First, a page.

Mandaean Symbolic Art

The following was written by Dr Sandra van Rompaey, who is an Honorary Associate of the School of Humanities and Social Sciences at La Trobe University. Dr Sandra van Rompaey wrote this in response to the Mandaic Calligraphy and Paintings: Inner Light Through An Ancient Alphabet exhibition by Yuhana Nashmi, which is currently on display at the Liverpool City Library in Australia.

The term ‘Mandaean symbolic art’ refers to the illustrative component of nine of the major Mandaean religious manuscripts. All take the form of a scroll and are considered holy documents, described in some of the accompanying colophons as originating in the ‘World of Light’, the realms of the heavenly regions beyond the corporeal world, or from a specific Lightworld Being such as Šišlam the Great. 

In turn, this knowledge is described in the colophons as being passed on from the ‘heavenly’ scribe to earthly scribes who in most cases are named in the colophons. The documents are for the most part housed at the Bodleian Library, University of Oxford, and all are part of the corpus of religious documents kept, in the form of meticulously reproduced copies, by sections of the Mandaean priestly community in their personal collections for private reading and instructional purposes. 

Each manuscript deals with a separate feature of the religion and each exhibits a different illustrative schema while at the same time maintaining the overall geometric principles common to all Mandaean art. They are all written in the Mandaic script, a Semetic language that is closely related to the Jewish Babylonian Aramaic. 

The illustrations are predominantly reflective of Mandaean ritual practice. Primarily they contain a large variety of figurative elements from the world of Light, including both male and female beings. One scroll also contains a wide variety of figures from the world of Darkness. The second most prevalent motif in the scrolls is that of plant matter which includes the sacred date palm and myrtle plant.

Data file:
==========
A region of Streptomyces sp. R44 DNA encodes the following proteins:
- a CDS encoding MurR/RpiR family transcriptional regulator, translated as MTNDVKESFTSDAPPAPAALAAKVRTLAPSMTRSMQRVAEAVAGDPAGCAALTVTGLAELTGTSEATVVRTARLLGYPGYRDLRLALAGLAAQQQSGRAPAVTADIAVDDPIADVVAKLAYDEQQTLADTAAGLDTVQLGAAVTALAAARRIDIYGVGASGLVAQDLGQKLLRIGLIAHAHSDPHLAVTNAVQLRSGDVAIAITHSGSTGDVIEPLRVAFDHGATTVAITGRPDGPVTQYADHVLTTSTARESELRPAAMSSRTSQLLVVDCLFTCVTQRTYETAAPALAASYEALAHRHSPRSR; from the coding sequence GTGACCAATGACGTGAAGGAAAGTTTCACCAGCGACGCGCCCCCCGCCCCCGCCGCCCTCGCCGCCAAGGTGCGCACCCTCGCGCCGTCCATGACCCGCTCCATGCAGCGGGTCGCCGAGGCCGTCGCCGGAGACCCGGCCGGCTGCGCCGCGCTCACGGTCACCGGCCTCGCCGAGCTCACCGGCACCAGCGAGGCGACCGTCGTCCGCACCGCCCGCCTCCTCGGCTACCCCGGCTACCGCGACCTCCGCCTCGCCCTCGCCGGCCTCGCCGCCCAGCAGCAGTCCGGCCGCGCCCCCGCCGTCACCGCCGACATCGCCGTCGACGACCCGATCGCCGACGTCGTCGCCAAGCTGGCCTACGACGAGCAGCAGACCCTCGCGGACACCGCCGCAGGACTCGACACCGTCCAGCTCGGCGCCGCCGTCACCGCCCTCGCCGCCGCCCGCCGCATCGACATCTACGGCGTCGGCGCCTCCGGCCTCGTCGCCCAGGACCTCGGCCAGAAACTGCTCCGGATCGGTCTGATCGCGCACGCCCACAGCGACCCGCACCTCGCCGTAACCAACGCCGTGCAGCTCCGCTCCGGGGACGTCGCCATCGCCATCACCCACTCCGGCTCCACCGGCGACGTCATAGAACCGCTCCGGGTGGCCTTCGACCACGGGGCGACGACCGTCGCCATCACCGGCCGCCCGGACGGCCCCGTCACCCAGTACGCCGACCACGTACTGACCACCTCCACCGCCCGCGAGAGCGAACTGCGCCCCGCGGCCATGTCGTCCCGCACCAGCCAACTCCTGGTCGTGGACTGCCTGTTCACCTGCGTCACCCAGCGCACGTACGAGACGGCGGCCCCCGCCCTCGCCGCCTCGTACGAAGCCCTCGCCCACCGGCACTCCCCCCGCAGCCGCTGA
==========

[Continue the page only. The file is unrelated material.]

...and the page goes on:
The third important motif is the iconic drabša (ritual banner) which is the prime symbol of the religion being a representation of radiant light. Each figure, plant and drabša is rendered differently, and once studied in detail these slight variations stand outand give each illustration its own individual character. For instance, each palm tree represented in the scrolls has its own unique characteristics and special meaning. 

In addition, other items are added to the geometric illustrations such as the priestly staff, the myrtle wreath, incense burners, ritual tables and accompanying food. One scroll is devoted to the sacred rivers and wellsprings that are central to the Mandaean creation story as used in baptism. The illustrations are not mimetic of any actual appearance of things; when a scroll is viewed in its entirety, it is immediately evident that the artwork serves an altogether different function. 

It is quite deliberate in its manner of execution: the original design concept is the work of skilled artists, and it clearly exists for carefully considered purposes. The motifs used and their associated symbolism are specific to the Mandaean religion for the maintaining of religious knowledge and its transference between priests. 

These largely geometrically conceived illustrations, carefully executed on lengthy pieces of parchment with reed pens and black ink that has been prepared by the priests to specific formulae, have great power. This is due in part to their mysterious appearance, their heavily stylized execution and in some scrolls the illuminated appearance of the ink.

Comments

Popular This Week